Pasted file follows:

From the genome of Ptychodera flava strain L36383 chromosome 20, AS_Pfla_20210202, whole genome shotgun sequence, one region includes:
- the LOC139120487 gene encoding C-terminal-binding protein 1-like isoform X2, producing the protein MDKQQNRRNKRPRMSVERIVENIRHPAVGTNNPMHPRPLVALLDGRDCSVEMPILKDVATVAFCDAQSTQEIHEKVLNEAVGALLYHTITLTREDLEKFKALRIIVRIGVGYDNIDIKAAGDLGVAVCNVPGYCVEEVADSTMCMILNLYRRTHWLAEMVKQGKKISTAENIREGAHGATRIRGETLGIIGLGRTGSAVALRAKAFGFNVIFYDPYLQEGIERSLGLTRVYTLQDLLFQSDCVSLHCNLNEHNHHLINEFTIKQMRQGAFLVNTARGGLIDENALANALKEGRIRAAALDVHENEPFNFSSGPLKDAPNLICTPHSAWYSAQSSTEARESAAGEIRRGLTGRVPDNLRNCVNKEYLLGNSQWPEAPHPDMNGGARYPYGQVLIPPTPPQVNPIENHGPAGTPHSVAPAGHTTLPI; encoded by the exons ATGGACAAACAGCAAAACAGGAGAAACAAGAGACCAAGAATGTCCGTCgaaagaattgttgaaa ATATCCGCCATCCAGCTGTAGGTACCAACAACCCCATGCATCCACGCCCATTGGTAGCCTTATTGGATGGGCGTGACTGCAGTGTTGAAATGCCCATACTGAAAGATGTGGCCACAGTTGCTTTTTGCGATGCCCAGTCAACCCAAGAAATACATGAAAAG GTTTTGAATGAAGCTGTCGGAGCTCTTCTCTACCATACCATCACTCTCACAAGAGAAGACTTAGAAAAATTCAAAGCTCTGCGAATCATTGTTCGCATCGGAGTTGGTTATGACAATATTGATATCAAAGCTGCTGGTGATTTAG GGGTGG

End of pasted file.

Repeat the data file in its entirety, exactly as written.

From the genome of Ptychodera flava strain L36383 chromosome 20, AS_Pfla_20210202, whole genome shotgun sequence, one region includes:
- the LOC139120487 gene encoding C-terminal-binding protein 1-like isoform X2, producing the protein MDKQQNRRNKRPRMSVERIVENIRHPAVGTNNPMHPRPLVALLDGRDCSVEMPILKDVATVAFCDAQSTQEIHEKVLNEAVGALLYHTITLTREDLEKFKALRIIVRIGVGYDNIDIKAAGDLGVAVCNVPGYCVEEVADSTMCMILNLYRRTHWLAEMVKQGKKISTAENIREGAHGATRIRGETLGIIGLGRTGSAVALRAKAFGFNVIFYDPYLQEGIERSLGLTRVYTLQDLLFQSDCVSLHCNLNEHNHHLINEFTIKQMRQGAFLVNTARGGLIDENALANALKEGRIRAAALDVHENEPFNFSSGPLKDAPNLICTPHSAWYSAQSSTEARESAAGEIRRGLTGRVPDNLRNCVNKEYLLGNSQWPEAPHPDMNGGARYPYGQVLIPPTPPQVNPIENHGPAGTPHSVAPAGHTTLPI; encoded by the exons ATGGACAAACAGCAAAACAGGAGAAACAAGAGACCAAGAATGTCCGTCgaaagaattgttgaaa ATATCCGCCATCCAGCTGTAGGTACCAACAACCCCATGCATCCACGCCCATTGGTAGCCTTATTGGATGGGCGTGACTGCAGTGTTGAAATGCCCATACTGAAAGATGTGGCCACAGTTGCTTTTTGCGATGCCCAGTCAACCCAAGAAATACATGAAAAG GTTTTGAATGAAGCTGTCGGAGCTCTTCTCTACCATACCATCACTCTCACAAGAGAAGACTTAGAAAAATTCAAAGCTCTGCGAATCATTGTTCGCATCGGAGTTGGTTATGACAATATTGATATCAAAGCTGCTGGTGATTTAG GGGTGG